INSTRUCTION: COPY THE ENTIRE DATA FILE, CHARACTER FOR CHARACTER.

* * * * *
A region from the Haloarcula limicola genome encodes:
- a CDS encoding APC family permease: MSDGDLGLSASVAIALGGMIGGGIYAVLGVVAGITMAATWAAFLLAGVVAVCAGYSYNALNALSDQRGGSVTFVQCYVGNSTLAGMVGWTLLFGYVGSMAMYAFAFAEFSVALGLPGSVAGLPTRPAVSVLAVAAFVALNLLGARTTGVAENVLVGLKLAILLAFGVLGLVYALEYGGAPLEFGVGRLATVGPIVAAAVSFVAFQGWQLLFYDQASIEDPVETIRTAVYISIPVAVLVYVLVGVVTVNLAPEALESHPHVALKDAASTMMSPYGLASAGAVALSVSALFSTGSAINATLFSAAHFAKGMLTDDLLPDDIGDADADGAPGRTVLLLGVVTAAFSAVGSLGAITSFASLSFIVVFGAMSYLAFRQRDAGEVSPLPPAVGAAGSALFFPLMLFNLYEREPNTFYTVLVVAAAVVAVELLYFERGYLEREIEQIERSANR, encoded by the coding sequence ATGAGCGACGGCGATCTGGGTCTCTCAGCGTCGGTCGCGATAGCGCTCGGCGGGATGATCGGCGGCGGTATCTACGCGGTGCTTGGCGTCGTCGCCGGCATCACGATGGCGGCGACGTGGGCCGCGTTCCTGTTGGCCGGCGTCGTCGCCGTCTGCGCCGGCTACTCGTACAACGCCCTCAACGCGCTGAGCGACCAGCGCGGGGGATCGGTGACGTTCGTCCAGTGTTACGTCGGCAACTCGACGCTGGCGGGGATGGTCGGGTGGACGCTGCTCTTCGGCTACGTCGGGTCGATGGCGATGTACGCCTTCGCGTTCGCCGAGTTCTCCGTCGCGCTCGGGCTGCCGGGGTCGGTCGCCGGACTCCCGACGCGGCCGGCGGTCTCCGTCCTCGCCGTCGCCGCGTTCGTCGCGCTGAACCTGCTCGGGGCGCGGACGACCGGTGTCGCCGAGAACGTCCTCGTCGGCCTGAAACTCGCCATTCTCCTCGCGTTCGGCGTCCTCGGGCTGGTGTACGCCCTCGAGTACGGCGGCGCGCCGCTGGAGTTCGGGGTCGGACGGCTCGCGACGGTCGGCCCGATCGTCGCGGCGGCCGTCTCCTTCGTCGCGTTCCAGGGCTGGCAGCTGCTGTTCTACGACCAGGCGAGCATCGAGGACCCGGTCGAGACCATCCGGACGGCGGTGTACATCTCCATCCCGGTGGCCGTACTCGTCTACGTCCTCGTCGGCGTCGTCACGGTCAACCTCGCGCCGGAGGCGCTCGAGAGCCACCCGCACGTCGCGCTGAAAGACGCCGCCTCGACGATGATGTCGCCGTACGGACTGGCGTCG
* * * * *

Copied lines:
A region from the Haloarcula limicola genome encodes:
- a CDS encoding APC family permease: MSDGDLGLSASVAIALGGMIGGGIYAVLGVVAGITMAATWAAFLLAGVVAVCAGYSYNALNALSDQRGGSVTFVQCYVGNSTLAGMVGWTLLFGYVGSMAMYAFAFAEFSVALGLPGSVAGLPTRPAVSVLAVAAFVALNLLGARTTGVAENVLVGLKLAILLAFGVLGLVYALEYGGAPLEFGVGRLATVGPIVAAAVSFVAFQGWQLLFYDQASIEDPVETIRTAVYISIPVAVLVYVLVGVVTVNLAPEALESHPHVALKDAASTMMSPYGLASAGAVALSVSALFSTGSAINATLFSAAHFAKGMLTDDLLPDDIGDADADGAPGRTVLLLGVVTAAFSAVGSLGAITSFASLSFIVVFGAMSYLAFRQRDAGEVSPLPPAVGAAGSALFFPLMLFNLYEREPNTFYTVLVVAAAVVAVELLYFERGYLEREIEQIERSANR, encoded by the coding sequence ATGAGCGACGGCGATCTGGGTCTCTCAGCGTCGGTCGCGATAGCGCTCGGCGGGATGATCGGCGGCGGTATCTACGCGGTGCTTGGCGTCGTCGCCGGCATCACGATGGCGGCGACGTGGGCCGCGTTCCTGTTGGCCGGCGTCGTCGCCGTCTGCGCCGGCTACTCGTACAACGCCCTCAACGCGCTGAGCGACCAGCGCGGGGGATCGGTGACGTTCGTCCAGTGTTACGTCGGCAACTCGACGCTGGCGGGGATGGTCGGGTGGACGCTGCTCTTCGGCTACGTCGGGTCGATGGCGATGTACGCCTTCGCGTTCGCCGAGTTCTCCGTCGCGCTCGGGCTGCCGGGGTCGGTCGCCGGACTCCCGACGCGGCCGGCGGTCTCCGTCCTCGCCGTCGCCGCGTTCGTCGCGCTGAACCTGCTCGGGGCGCGGACGACCGGTGTCGCCGAGAACGTCCTCGTCGGCCTGAAACTCGCCATTCTCCTCGCGTTCGGCGTCCTCGGGCTGGTGTACGCCCTCGAGTACGGCGGCGCGCCGCTGGAGTTCGGGGTCGGACGGCTCGCGACGGTCGGCCCGATCGTCGCGGCGGCCGTCTCCTTCGTCGCGTTCCAGGGCTGGCAGCTGCTGTTCTACGACCAGGCGAGCATCGAGGACCCGGTCGAGACCATCCGGACGGCGGTGTACATCTCCATCCCGGTGGCCGTACTCGTCTACGTCCTCGTCGGCGTCGTCACGGTCAACCTCGCGCCGGAGGCGCTCGAGAGCCACCCGCACGTCGCGCTGAAAGACGCCGCCTCGACGATGATGTCGCCGTACGGACTGGCGTCG